DERA ISMAIL KHAN, Pakistan (Reuters) - Pakistani helicopter gunships attacked Taliban bases near the Afghan border on Wednesday as authorities ordered educational institutions closed amid fears of retaliatory militant strikes.
Pakistani forces launched an offensive to wrest control of the lawless South Waziristan region on Saturday after militants rocked the country with a string of bomb and suicide attacks, killing more than 150 people.
A day after six people were killed in two suicide bomb attacks at an Islamabad university, authorities ordered schools and colleges closed, unsettling stock investors, with the main index ending 3.36 percent lower at 9,247.78.
“The tense law and order situation as evidenced by the closure of schools throughout the country has truly spooked stock market investors,” said Asad Iqbal, managing director at Ismail Iqbal Securities Ltd.
Remote and rugged South Waziristan, with its rocky mountains and patchy forests cut through by dry creeks and ravines, is a global hub for militants.
The offensive is being closely followed by the United States and other powers embroiled in Afghanistan.
Government forces initially faced light resistance, but fighting has intensified as soldiers approach the militants’ main sanctuaries in the mountains.
Security forces attacked the militant strongholds of Makeen and Ladha with helicopter gunships and artillery on Wednesday, security officials said.
Qari Hussain Mehsud, a Taliban commander known as “the mentor of suicide bombers,” called the BBC to take responsibility for Tuesday’s attack on the International Islamic University in the capital and said all of Pakistan was a war zone.
The army reported intense fighting for the control of Kotkai, Hussain’s hometown and also the birthplace of Pakistani Taliban chief Hakimullah Mehsud.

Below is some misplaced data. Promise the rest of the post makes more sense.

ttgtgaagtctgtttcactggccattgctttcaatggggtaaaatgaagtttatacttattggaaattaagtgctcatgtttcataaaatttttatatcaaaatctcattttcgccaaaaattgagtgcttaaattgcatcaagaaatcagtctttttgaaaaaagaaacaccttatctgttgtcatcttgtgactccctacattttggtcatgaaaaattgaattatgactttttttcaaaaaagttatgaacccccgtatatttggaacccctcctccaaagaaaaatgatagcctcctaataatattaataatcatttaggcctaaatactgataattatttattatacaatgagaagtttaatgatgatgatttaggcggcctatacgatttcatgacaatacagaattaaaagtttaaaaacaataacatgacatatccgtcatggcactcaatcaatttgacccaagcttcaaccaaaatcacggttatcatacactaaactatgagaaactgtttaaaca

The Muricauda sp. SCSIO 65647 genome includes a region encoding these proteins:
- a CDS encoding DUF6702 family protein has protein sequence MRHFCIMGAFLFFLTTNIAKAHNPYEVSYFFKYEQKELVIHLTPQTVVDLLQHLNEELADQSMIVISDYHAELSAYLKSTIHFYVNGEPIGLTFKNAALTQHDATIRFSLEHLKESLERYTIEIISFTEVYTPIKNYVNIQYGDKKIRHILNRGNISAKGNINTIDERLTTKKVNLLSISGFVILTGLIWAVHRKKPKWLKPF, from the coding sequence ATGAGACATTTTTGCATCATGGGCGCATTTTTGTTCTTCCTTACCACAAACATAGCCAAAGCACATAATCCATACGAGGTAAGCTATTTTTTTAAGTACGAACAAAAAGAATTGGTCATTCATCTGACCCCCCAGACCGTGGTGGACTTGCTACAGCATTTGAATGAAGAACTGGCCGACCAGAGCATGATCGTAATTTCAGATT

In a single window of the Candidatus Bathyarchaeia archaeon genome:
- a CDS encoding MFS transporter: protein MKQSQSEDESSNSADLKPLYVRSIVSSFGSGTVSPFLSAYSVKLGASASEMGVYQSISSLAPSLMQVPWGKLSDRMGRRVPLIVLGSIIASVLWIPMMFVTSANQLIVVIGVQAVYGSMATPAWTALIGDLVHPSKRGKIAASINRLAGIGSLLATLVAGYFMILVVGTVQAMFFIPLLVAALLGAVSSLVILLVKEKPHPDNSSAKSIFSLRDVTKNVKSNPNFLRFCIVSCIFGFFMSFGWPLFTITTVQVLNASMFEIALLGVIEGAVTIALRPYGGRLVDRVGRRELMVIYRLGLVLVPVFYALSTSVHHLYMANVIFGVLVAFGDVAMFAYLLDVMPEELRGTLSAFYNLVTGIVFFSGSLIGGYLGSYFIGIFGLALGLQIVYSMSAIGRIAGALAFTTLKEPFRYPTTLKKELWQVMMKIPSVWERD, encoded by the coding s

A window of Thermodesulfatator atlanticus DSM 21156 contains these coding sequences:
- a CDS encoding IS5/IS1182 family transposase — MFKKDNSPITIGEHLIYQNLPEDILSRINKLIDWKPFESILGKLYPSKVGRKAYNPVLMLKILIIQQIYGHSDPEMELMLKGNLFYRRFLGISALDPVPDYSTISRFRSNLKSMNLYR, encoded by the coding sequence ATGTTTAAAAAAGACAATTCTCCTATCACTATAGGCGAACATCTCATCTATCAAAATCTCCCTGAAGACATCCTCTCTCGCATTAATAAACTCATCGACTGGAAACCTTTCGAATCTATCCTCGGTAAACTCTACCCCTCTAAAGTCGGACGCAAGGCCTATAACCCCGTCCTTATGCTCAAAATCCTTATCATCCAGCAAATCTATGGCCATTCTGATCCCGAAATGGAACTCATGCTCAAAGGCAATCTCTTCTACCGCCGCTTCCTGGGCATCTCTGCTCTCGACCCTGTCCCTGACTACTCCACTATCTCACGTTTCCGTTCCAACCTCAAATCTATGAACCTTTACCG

Security forces briefly took control of Kotkai in fighting on Monday but militants recaptured it in a counter-attack.
Separately, four militants, including two Arabs, were killed in neighbouring North Waziristan when a bomb they were making went off accidentally, security officials said.
Pakistan’s media and public generally back the offensive, but the alarm spread by the order to close schools, and the slide in stocks that that triggered, showed public disquiet.
An intensification of militant attacks in urban centres could begin to test the public’s patience. The Waziristan offensive could take weeks, analysts say.
The News daily splashed the attack at the university across its front page with the headline “Godless kill in God’s name.”
Prime Minister Yusuf Raza Gilani chaired a cabinet meeting and vowed the government was “more resolute” to eradicate militancy.
He also assured the nation and the international community that Pakistan’s nuclear infrastructure was safe and “these terrorists pose no threat to its safety.”
As government forces pressed ahead with the offensive, the military called on the NATO troops in Afghanistan to seal the border “to prevent cross-border movement and flow of weapons.”
Pakistani newspapers have in recent days reported that NATO forces had abandoned border posts opposite South Waziristan, raising the possibility of Afghan Taliban coming to help their Pakistani comrades, or of Pakistani Taliban fleeing.
Pakistan Joint Chiefs of Staff Committee Chairman General Tariq Majid called for “synchronisation of effort on both sides and sharing of real-time intelligence with reference to the ongoing operations,” the army said in a statement.
The army says 115 militants and 16 soldiers have been killed since the offensive was launched, but there was no independent confirmation of those tolls.
Foreign reporters are not allowed near the battle zone and it is dangerous for Pakistani reporters to visit. Many of the Pakistani media based in South Waziristan have left.
About 28,000 soldiers are battling an estimated 10,000 hard-core Taliban, including about 1,000 tough Uzbek fighters and some Arab al Qaeda members.
More than 100,000 civilians have fled from South Waziristan, with about 32,000 of them leaving since October 13, the United Nations said. Up to 200,000 people could flee, the army says.
The army has launched brief offensives in South Waziristan before, the first in 2004 when it suffered heavy casualties before striking a peace pact.
Additional reporting by Zeeshan Haider; Editing by Robert Birsel and Ron Popeski